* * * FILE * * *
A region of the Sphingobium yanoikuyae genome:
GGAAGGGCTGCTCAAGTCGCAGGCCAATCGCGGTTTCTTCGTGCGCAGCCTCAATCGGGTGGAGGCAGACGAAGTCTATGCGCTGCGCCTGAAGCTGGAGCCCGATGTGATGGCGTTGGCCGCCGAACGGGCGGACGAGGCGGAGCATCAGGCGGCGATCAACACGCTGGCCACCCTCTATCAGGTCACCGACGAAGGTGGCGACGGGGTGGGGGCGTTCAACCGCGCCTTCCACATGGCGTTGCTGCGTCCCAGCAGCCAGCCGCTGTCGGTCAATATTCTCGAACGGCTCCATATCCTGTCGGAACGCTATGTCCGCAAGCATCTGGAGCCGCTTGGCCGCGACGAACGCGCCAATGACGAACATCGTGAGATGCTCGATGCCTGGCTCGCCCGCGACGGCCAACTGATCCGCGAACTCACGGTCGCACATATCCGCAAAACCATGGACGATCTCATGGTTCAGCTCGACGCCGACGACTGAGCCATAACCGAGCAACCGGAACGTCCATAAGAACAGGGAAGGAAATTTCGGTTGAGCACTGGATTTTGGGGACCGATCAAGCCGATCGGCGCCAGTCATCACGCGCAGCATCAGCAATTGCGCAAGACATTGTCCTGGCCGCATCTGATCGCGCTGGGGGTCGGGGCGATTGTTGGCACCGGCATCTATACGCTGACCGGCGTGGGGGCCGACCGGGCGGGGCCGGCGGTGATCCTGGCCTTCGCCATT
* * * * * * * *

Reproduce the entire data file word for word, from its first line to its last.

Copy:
A region of the Sphingobium yanoikuyae genome:
GGAAGGGCTGCTCAAGTCGCAGGCCAATCGCGGTTTCTTCGTGCGCAGCCTCAATCGGGTGGAGGCAGACGAAGTCTATGCGCTGCGCCTGAAGCTGGAGCCCGATGTGATGGCGTTGGCCGCCGAACGGGCGGACGAGGCGGAGCATCAGGCGGCGATCAACACGCTGGCCACCCTCTATCAGGTCACCGACGAAGGTGGCGACGGGGTGGGGGCGTTCAACCGCGCCTTCCACATGGCGTTGCTGCGTCCCAGCAGCCAGCCGCTGTCGGTCAATATTCTCGAACGGCTCCATATCCTGTCGGAACGCTATGTCCGCAAGCATCTGGAGCCGCTTGGCCGCGACGAACGCGCCAATGACGAACATCGTGAGATGCTCGATGCCTGGCTCGCCCGCGACGGCCAACTGATCCGCGAACTCACGGTCGCACATATCCGCAAAACCATGGACGATCTCATGGTTCAGCTCGACGCCGACGACTGAGCCATAACCGAGCAACCGGAACGTCCATAAGAACAGGGAAGGAAATTTCGGTTGAGCACTGGATTTTGGGGACCGATCAAGCCGATCGGCGCCAGTCATCACGCGCAGCATCAGCAATTGCGCAAGACATTGTCCTGGCCGCATCTGATCGCGCTGGGGGTCGGGGCGATTGTTGGCACCGGCATCTATACGCTGACCGGCGTGGGGGCCGACCGGGCGGGGCCGGCGGTGATCCTGGCCTTCGCCATT